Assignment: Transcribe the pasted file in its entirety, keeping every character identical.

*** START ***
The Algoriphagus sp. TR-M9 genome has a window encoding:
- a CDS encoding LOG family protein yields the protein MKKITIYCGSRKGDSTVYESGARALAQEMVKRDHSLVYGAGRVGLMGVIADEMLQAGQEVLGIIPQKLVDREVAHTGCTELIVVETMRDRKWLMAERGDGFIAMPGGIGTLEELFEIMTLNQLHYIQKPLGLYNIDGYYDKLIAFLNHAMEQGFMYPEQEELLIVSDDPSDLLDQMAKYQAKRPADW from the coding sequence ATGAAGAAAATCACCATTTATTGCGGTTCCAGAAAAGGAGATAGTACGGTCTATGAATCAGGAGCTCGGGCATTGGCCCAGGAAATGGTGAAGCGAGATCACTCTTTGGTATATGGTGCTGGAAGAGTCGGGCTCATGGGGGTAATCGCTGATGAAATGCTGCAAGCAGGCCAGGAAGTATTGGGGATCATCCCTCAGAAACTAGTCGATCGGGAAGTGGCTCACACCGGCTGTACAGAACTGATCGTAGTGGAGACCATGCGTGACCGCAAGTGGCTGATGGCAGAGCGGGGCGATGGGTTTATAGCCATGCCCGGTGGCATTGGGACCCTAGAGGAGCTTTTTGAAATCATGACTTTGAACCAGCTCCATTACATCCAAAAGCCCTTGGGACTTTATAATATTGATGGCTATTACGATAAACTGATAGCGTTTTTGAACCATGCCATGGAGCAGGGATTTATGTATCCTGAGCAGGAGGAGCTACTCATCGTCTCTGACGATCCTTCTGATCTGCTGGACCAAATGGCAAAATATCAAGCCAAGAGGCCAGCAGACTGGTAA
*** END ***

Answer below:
The Algoriphagus sp. TR-M9 genome has a window encoding:
- a CDS encoding LOG family protein yields the protein MKKITIYCGSRKGDSTVYESGARALAQEMVKRDHSLVYGAGRVGLMGVIADEMLQAGQEVLGIIPQKLVDREVAHTGCTELIVVETMRDRKWLMAERGDGFIAMPGGIGTLEELFEIMTLNQLHYIQKPLGLYNIDGYYDKLIAFLNHAMEQGFMYPEQEELLIVSDDPSDLLDQMAKYQAKRPADW from the coding sequence ATGAAGAAAATCACCATTTATTGCGGTTCCAGAAAAGGAGATAGTACGGTCTATGAATCAGGAGCTCGGGCATTGGCCCAGGAAATGGTGAAGCGAGATCACTCTTTGGTATATGGTGCTGGAAGAGTCGGGCTCATGGGGGTAATCGCTGATGAAATGCTGCAAGCAGGCCAGGAAGTATTGGGGATCATCCCTCAGAAACTAGTCGATCGGGAAGTGGCTCACACCGGCTGTACAGAACTGATCGTAGTGGAGACCATGCGTGACCGCAAGTGGCTGATGGCAGAGCGGGGCGATGGGTTTATAGCCATGCCCGGTGGCATTGGGACCCTAGAGGAGCTTTTTGAAATCATGACTTTGAACCAGCTCCATTACATCCAAAAGCCCTTGGGACTTTATAATATTGATGGCTATTACGATAAACTGATAGCGTTTTTGAACCATGCCATGGAGCAGGGATTTATGTATCCTGAGCAGGAGGAGCTACTCATCGTCTCTGACGATCCTTCTGATCTGCTGGACCAAATGGCAAAATATCAAGCCAAGAGGCCAGCAGACTGGTAA